Additional Prolog Information

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Transcript Additional Prolog Information

Prolog
a declarative language
• A program in a declarative programming
language consists of assertions rather
than assignments and control flow
statements.
• These declarations are actually
statements or propositions in symbolic
logic.
• Program doesn’t state how a result is to be
computed but what the result is.
Prolog program composition
• Collections of statements
• Kinds of statements
– Facts
– Rules
• Statements are constructed from terms
– A term is a constant, a variable, or a structure
Prolog program elements
• Constants are
– Atoms or integers
• Atoms are
– Symbolic values of Prolog
– String of letters, digits, and underscores that
begins with a lowercase letter OR
– String of any printable ASCII characters
delimited by apostrophes
Prolog program elements
• Variables are
– any string of letters, digits, and underscores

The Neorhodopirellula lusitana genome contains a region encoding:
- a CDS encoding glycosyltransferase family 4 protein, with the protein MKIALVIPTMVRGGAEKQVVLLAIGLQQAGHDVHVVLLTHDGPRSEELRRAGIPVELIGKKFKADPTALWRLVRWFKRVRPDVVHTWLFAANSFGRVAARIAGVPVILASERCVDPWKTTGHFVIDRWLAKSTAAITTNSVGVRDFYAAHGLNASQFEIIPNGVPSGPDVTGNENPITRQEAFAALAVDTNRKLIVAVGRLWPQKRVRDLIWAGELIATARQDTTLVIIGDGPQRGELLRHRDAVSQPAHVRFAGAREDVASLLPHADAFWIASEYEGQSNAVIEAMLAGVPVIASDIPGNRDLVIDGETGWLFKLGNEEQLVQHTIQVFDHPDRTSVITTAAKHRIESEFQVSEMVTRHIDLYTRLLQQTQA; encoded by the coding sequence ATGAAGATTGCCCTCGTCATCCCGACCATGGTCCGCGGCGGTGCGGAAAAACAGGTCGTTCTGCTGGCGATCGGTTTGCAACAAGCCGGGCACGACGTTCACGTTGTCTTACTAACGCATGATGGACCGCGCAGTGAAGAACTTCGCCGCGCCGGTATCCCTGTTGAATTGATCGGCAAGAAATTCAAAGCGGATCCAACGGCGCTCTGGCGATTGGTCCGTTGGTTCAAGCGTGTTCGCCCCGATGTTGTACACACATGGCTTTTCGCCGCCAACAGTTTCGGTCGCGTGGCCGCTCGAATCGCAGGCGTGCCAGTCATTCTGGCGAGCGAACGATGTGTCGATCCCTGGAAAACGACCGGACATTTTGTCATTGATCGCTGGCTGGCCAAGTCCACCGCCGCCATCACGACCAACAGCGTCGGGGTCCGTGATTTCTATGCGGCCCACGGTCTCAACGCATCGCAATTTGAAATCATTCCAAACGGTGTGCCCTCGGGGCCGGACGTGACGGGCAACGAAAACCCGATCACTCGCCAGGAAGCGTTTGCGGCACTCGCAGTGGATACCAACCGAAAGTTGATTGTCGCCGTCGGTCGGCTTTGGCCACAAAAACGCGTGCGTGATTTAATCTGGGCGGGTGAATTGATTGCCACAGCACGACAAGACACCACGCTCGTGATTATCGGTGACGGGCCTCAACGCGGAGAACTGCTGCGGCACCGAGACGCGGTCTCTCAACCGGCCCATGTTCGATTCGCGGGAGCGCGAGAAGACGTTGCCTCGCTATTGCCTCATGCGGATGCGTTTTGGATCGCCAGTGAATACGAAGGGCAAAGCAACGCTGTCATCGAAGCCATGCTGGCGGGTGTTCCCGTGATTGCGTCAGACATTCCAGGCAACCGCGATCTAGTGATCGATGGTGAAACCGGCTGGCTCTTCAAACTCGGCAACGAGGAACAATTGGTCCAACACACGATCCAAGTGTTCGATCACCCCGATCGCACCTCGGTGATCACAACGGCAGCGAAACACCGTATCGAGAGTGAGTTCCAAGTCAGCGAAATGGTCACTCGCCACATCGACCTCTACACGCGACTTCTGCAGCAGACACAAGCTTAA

that begins with an upper case letter
– not bound to types by declarations
– bound to values and types by instantiations
• Instantiation occurs only in resolution process
– not like variables in imperative languages
Prolog program elements
• Structures
– have the general form functor(parameter_list)
– functor is any atom & it identifies the structure
– parameter_list can be any list of atoms
variables or other structures.
– are the way to specify facts in Prolog
– can be thought of as objects
– are relations
– are predicates
Prolog facts
• Facts
– state relations explicitly
• man(paul).
• rich(joan).
– SWI-Prolog doesn’t like spaces between the name of the
relation and the left parenthesis. PDProlog doesn’t care.
– are propositions that are assumed to be true
– are the statements from which new information can
be inferred
– are headless Horn clauses
– have no intrinsic semantics
Prolog rules
• Rules
–
–
–
–
–
are headed Horn clauses
right side is the antecedent or if part
left side is the consequent or then part